When I was in elementary school, my mother built a terrarium with me. Even years later, I can remember the wonder of building a miniature world, looking for small stones and using a tiny mirror to represent a lake!
I only recently learned that the terrarium was accidentally invented in the mid-1800s by Dr. Nathaniel Bagshaw Ward, who was also a horticultural hobbyist. He was trying to raise moths and accidentally found that the sealed environment could also sustain a fern. This discovery allowed the transport and study of non-native plants and animals which led to an explosion of science and commerce.
Valuable plants could be transplanted back to greenhouses and allowed people a taste of food from around the world. It also made Wardian cases fashionable in Victorian England, offering the relief of greenery in urban households. The Japanese dish-garden Hachi-Niwa made its Chicago debut at the Columbian Exposition in 1893 and allowed landscape artists to display models of their larger works. They took the U.S. by storm and it became chic to bring one back from Japan or have one made to remember your trip.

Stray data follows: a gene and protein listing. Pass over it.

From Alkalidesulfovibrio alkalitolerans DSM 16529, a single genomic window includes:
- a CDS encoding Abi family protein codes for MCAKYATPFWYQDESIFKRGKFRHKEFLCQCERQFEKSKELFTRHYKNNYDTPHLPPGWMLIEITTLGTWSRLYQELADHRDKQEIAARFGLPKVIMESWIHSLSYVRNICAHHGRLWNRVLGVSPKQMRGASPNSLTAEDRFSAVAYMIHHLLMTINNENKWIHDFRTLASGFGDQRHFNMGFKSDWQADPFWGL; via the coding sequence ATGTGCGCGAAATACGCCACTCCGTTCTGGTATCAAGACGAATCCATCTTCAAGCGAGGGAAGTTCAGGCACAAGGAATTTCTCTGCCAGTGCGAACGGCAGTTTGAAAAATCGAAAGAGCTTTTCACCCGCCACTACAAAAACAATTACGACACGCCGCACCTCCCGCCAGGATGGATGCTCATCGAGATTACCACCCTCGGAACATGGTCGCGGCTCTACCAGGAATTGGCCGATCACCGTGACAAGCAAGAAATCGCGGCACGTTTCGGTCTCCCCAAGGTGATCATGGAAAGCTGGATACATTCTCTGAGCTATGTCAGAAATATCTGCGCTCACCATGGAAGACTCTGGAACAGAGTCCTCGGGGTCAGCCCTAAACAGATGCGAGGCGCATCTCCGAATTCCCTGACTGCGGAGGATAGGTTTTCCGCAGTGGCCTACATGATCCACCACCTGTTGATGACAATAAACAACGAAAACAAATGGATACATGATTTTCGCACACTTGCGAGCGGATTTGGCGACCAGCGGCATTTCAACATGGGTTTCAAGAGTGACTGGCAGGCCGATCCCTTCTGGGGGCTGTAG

If you want to create your own terrarium today, either open or closed, it’s become much easier with many craft or gardening stores selling kits and plants. You can also use thrift stores to find interesting and inexpensive containers and go out in nature for found objects. The only limit is your imagination!
Terrariums offers practical advice for getting started and resources in the back for local area stores and websites. It covers many different styles you can create - tropical, desert and woodland - with tips on care and planting. There is also a section on Japanese-inspired designs, water garden terrariums, examples of cloches and Wardian cases.
If you want the nitty-gritty of how they work, Terrariums: 33 Glass Gardens to Make Your Own gets into the process of photosynthesis and condensation. It also helps troubleshoot any issues that come up from insufficient light or water, and how to prune and maintain your garden. The latter half of the book has “recipes” for specific types of open or closed terrariums with a list of plant materials, level of care, amount of light needed and size of container required. The visual index at the back allows you to compare different landscapes.
Miniature Terrariums offers examples with some smaller containers and designs. It starts with basic care, and then it’s broken into four major sections: wetland, arid, air and mixed terrariums. The back has a catalog of types of succulents, air plants and moss with which designs they appear in. If your terrarium doesn’t last forever, don’t despair! As many of the books point out, plants can out-grow their containers or reach the end of natural life cycles, so you can experiment with new creations.